After the Labour Party has spent this week explaining how they plan to ruin our economy if they get in power, soft-socialist Theresa May has come out today in support of free market capitalism. Quite why she did this is beyond me, because everyone knows she's no friend of the free market, and no one is going to be fooled by any claims to the contrary. Actions, as always, speak louder than words - and her actions regarding our economy show that she is very much part of the socialist wing of the Conservative Party.

But alas, she is not alone - there are no defenders of free markets in mainstream politics at the moment - even the conservatism of Thatcher (and even that wasn't wholly market-friendly) was replaced by the Blairite Cameron government before Theresa May took charge. Voters who understand economics, and are therefore small state, low taxation, pro-market voters, have nobody to vote for in mainstream politics.

Aside from the many ways that politicians are harming our economy, what's also happening is that two other things are making it harder for the average Brit to thrive - one is foreign competition (foreigners being able to do things cheaper than us) and two is that competition success is creating a power law whereby more wealth is concentrated into the hands of the world's best innovators.

However, if you remember that the biggest measure of our prosperity is consumption - that is, what we get to consume - then both those things are actually good for us. Foreign competition is good for us because it helps us consume a more diverse range of things less expensively (a double winner) and competition success is good for us because it means big-scale providers are supplying us with things that we value hugely (Apple, Microsoft, Google, Facebook, Amazon, YouTube, Sainsbury's, etc) and doing so by outcompeting less efficient rivals.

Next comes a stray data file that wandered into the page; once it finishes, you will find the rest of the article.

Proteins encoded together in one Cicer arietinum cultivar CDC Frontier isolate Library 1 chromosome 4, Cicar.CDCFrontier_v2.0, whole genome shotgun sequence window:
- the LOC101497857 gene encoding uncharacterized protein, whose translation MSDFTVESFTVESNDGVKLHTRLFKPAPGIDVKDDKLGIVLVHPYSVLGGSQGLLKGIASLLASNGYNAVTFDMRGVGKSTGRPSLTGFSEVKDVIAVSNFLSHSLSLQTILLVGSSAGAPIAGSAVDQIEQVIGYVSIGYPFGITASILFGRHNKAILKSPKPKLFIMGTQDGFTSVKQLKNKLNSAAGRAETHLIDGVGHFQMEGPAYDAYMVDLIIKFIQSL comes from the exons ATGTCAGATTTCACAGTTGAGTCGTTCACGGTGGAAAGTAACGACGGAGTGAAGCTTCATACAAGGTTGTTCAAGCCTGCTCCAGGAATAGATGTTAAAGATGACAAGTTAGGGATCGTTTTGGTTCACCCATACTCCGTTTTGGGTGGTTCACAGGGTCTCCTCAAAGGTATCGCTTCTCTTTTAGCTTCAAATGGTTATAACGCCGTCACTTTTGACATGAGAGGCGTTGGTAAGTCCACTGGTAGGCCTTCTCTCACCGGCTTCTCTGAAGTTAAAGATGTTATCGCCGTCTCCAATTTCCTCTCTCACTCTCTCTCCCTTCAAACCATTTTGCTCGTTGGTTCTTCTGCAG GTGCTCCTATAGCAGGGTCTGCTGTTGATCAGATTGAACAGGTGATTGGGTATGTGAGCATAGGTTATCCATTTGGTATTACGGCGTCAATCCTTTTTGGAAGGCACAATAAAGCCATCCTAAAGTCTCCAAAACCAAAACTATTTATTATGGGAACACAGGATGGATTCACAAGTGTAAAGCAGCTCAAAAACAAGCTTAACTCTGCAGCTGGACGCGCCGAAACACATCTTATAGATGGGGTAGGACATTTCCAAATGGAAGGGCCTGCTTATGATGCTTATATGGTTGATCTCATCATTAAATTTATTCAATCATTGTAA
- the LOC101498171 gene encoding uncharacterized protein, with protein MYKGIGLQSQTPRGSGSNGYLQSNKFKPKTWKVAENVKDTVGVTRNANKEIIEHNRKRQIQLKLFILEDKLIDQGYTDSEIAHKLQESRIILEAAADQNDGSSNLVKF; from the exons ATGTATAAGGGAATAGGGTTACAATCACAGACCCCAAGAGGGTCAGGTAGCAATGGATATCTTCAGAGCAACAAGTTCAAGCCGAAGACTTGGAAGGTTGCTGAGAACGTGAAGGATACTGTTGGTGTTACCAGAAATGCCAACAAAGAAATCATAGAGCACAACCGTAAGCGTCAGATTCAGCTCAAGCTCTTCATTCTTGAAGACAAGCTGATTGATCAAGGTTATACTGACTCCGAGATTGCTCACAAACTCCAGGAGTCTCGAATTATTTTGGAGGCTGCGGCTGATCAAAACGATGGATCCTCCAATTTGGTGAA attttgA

Take Google, Amazon and Facebook - the odds are that when you turn on your computer, if you want to search for some information you'll use Google, if you want to buy a book you'll use Amazon, and if you want to do some online socialising you'll use Facebook.

Now the thing is, the market dominance of Google, Amazon and Facebook is not because there is no competition out there, it's because those three are currently the best at what they do. In 25 years it may be that hardly anyone uses any of those sites - they probably won't if they've been replaced by better alternatives. Or quite possibly, those sites will become even better and they will have increased their market dominance even more. The consumer will decide.

As well as being great at what they do, another reason why big companies have a lion's share of the market is that they are also very good at using competition to their advantage. In a highly competitive industry, there is selection pressure on innovation, and penalties for inefficiencies and complacency, so firms are always looking to improve the quality of the good or service and for a price that's more attractive to customers and potential customers.

When big firms get better, they make better profits, which means power law inequalities widen as more money goes to shareholders and those at the top. However, there's absolutely nothing wrong with that, as I explain here - it's simply reward for merit-based ingenuity.

A common misconception is that if workers are getting slightly less of the economic pie then the way to correct it is for politicians to redress the imbalance by penalising the rich with heavy taxation in order to redistribute the wealth more evenly. But this overlooks two key things - one, that the pie is not fixed, and two, that increasing innovation at the top is what is helping to create jobs for the workers.

Therefore, the best way for politicians to address the concerns of the electorate regarding job creation and having enough money to live on each week is to help make the economic pie grow; and the best way they can help the pie grow is by slashing public spending, lowering taxes and lightening regulations that harm growth. That way you help enable competition to flourish, and as we've seen, it is that flourishing that will help the UK become a haven for economic growth that can benefit from foreign competition, from big business innovation and from a bigger sized economic pie.

Two deep contradictions at the heart of the left
The left really need to get their heads around what they believe about the harms of taxation. Here's a test: next time you're with a lefty, try to pin them down on whether or not they acknowledge that tax affects economic behaviour negatively. If they say yes, then you can watch them try to wriggle out of why they themselves don't argue for lower taxes. If they say no, then you can ask them to think about why tax competition is such a prominent thing for attracting businesses through lower taxes, and why politicians try to be a little bit competitive in looking to be parties that lower taxes whenever possible. They can't have it both ways, which kind of tells you all you need to know about the fact that their motives are not really about what's good for the society and the economy.